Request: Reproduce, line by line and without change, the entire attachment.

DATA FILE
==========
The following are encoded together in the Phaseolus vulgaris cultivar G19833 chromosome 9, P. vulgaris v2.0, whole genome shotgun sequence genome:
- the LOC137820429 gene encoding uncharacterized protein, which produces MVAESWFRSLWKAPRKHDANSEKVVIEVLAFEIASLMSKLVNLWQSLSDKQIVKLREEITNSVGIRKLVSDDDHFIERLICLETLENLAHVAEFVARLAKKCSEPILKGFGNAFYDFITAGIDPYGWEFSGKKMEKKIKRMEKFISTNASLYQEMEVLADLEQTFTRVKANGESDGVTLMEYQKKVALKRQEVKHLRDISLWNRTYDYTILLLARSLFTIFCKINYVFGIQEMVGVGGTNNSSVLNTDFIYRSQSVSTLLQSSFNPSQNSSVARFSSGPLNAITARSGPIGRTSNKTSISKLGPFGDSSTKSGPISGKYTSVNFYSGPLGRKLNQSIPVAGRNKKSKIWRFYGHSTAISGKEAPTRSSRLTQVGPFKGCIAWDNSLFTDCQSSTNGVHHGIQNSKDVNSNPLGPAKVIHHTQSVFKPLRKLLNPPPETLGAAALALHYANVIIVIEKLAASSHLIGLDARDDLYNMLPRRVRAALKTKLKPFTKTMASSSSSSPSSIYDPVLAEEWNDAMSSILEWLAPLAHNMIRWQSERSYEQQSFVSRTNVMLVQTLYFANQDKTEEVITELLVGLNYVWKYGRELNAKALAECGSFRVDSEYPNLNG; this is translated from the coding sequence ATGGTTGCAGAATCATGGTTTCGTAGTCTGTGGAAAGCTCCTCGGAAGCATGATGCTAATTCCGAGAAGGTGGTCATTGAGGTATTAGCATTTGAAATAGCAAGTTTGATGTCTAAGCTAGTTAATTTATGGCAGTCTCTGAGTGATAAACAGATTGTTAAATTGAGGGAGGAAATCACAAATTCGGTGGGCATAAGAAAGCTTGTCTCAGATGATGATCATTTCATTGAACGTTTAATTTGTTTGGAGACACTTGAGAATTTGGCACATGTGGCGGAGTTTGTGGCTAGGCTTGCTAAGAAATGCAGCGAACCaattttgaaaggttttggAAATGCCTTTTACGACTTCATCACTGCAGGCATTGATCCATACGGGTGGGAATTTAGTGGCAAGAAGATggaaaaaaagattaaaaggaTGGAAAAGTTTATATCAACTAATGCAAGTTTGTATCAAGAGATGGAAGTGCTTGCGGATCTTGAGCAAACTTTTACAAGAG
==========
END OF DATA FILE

The following are encoded together in the Phaseolus vulgaris cultivar G19833 chromosome 9, P. vulgaris v2.0, whole genome shotgun sequence genome:
- the LOC137820429 gene encoding uncharacterized protein, which produces MVAESWFRSLWKAPRKHDANSEKVVIEVLAFEIASLMSKLVNLWQSLSDKQIVKLREEITNSVGIRKLVSDDDHFIERLICLETLENLAHVAEFVARLAKKCSEPILKGFGNAFYDFITAGIDPYGWEFSGKKMEKKIKRMEKFISTNASLYQEMEVLADLEQTFTRVKANGESDGVTLMEYQKKVALKRQEVKHLRDISLWNRTYDYTILLLARSLFTIFCKINYVFGIQEMVGVGGTNNSSVLNTDFIYRSQSVSTLLQSSFNPSQNSSVARFSSGPLNAITARSGPIGRTSNKTSISKLGPFGDSSTKSGPISGKYTSVNFYSGPLGRKLNQSIPVAGRNKKSKIWRFYGHSTAISGKEAPTRSSRLTQVGPFKGCIAWDNSLFTDCQSSTNGVHHGIQNSKDVNSNPLGPAKVIHHTQSVFKPLRKLLNPPPETLGAAALALHYANVIIVIEKLAASSHLIGLDARDDLYNMLPRRVRAALKTKLKPFTKTMASSSSSSPSSIYDPVLAEEWNDAMSSILEWLAPLAHNMIRWQSERSYEQQSFVSRTNVMLVQTLYFANQDKTEEVITELLVGLNYVWKYGRELNAKALAECGSFRVDSEYPNLNG; this is translated from the coding sequence ATGGTTGCAGAATCATGGTTTCGTAGTCTGTGGAAAGCTCCTCGGAAGCATGATGCTAATTCCGAGAAGGTGGTCATTGAGGTATTAGCATTTGAAATAGCAAGTTTGATGTCTAAGCTAGTTAATTTATGGCAGTCTCTGAGTGATAAACAGATTGTTAAATTGAGGGAGGAAATCACAAATTCGGTGGGCATAAGAAAGCTTGTCTCAGATGATGATCATTTCATTGAACGTTTAATTTGTTTGGAGACACTTGAGAATTTGGCACATGTGGCGGAGTTTGTGGCTAGGCTTGCTAAGAAATGCAGCGAACCaattttgaaaggttttggAAATGCCTTTTACGACTTCATCACTGCAGGCATTGATCCATACGGGTGGGAATTTAGTGGCAAGAAGATggaaaaaaagattaaaaggaTGGAAAAGTTTATATCAACTAATGCAAGTTTGTATCAAGAGATGGAAGTGCTTGCGGATCTTGAGCAAACTTTTACAAGAG